A pipette and a piece of cake

Kiera Berger draws inspiration for her confections from everywhere, even her science classes.

Kiera Berger loves science, but her other passion is art. She draws. She paints. And she decorates cakes! The genetics, cell biology and development major talks about how art, science and academics intersect.

Q: How does your background in science influence your art and vice versa?

Art and science are two of my lifelong passions. I recently realized how much they complement each other. The same qualities that make me a good artist – creativity, problem solving, being a visual learner, and thinking abstractly – also help me think critically and see things from a different perspective in my academic life. I’ve spent my entire life learning drawing, painting, and cake decorating techniques, just as I’ve learned laboratory methods and techniques (using a pipette is eerily similar to using a frosting bag and decorating tip). The overarching idea for both art and science is to produce original work that is appreciated by and useful to others.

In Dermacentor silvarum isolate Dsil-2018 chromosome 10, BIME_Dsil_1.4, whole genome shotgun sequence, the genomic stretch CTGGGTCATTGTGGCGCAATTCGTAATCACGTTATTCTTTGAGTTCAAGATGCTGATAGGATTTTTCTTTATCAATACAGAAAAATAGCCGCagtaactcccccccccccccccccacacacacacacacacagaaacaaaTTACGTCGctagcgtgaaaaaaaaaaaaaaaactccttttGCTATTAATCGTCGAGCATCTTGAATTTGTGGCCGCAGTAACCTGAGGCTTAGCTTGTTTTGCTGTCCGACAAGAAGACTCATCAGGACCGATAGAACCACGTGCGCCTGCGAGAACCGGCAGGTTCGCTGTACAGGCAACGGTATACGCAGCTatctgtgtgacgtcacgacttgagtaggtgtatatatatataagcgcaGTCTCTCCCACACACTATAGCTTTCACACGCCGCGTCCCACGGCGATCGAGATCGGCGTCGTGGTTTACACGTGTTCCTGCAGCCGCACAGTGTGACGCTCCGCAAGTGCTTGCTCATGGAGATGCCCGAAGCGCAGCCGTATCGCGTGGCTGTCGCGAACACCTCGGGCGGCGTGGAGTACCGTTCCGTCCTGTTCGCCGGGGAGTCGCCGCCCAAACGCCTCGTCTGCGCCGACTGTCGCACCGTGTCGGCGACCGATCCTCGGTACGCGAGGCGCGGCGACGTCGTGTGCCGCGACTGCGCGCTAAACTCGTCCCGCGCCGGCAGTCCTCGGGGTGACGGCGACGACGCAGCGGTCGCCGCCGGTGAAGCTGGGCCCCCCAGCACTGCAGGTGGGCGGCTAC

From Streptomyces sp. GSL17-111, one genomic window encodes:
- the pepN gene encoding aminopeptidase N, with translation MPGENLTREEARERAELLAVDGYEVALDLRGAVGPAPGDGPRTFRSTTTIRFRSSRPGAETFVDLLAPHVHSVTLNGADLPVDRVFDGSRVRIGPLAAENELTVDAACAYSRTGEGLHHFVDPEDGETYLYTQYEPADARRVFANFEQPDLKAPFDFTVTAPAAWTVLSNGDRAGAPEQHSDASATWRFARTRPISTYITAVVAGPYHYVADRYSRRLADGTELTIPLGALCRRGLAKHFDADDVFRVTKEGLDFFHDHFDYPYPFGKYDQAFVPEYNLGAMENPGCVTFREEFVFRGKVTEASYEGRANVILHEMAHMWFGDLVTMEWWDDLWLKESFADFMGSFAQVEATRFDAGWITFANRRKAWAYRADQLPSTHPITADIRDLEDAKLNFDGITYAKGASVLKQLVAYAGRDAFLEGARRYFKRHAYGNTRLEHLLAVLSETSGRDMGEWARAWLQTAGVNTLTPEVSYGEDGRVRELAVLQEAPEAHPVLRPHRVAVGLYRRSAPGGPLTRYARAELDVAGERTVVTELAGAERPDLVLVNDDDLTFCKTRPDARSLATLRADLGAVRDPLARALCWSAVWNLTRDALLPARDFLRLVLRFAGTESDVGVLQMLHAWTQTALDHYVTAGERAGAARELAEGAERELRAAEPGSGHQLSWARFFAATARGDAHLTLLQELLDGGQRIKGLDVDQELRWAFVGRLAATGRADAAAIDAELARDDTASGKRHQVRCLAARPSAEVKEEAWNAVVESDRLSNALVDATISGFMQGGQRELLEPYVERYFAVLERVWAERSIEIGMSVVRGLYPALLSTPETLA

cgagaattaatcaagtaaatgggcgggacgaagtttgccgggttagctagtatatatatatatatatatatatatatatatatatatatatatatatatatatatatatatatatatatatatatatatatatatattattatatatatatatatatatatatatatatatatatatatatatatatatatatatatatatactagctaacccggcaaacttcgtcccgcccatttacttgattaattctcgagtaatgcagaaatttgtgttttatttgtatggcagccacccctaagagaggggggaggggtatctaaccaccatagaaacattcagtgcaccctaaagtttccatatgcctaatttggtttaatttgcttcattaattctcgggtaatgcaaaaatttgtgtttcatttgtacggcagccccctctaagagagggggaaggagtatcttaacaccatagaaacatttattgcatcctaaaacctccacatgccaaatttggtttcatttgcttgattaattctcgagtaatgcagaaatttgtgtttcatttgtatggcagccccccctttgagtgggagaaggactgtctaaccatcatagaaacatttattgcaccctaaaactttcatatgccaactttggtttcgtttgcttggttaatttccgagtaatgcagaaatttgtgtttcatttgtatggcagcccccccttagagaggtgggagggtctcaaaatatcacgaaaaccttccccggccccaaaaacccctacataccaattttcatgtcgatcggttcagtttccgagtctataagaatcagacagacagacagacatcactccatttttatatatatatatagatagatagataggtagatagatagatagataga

Q. In addition to drawing and painting, you decorate cakes. How did you get into that?

I have been cake decorating since I could hold a frosting bag in my hands. My grandmother passed along her skills to both my mother and me. I decorated cookies with the two of them until my mom helped me join a local 4-H club when I was nine. Through 4-H, I was able to develop my skills and compete every year. My inspiration for a piece or a cake comes from both “light bulb” moments and an admiration for the work of other artists – I even get ideas for my artwork from the visuals in science classes like cell biology.

Q: Do you use your artistic background in your courses?

I have applied my artistic talents for group work, like when we make posters, and I’m able to use the science illustration programs to make figures look the way I envision the cellular process in my mind. Scientific figures can be really plain or not very easy to understand, so I’m always trying to make my scientific illustrations better.

— Diedre Ribbens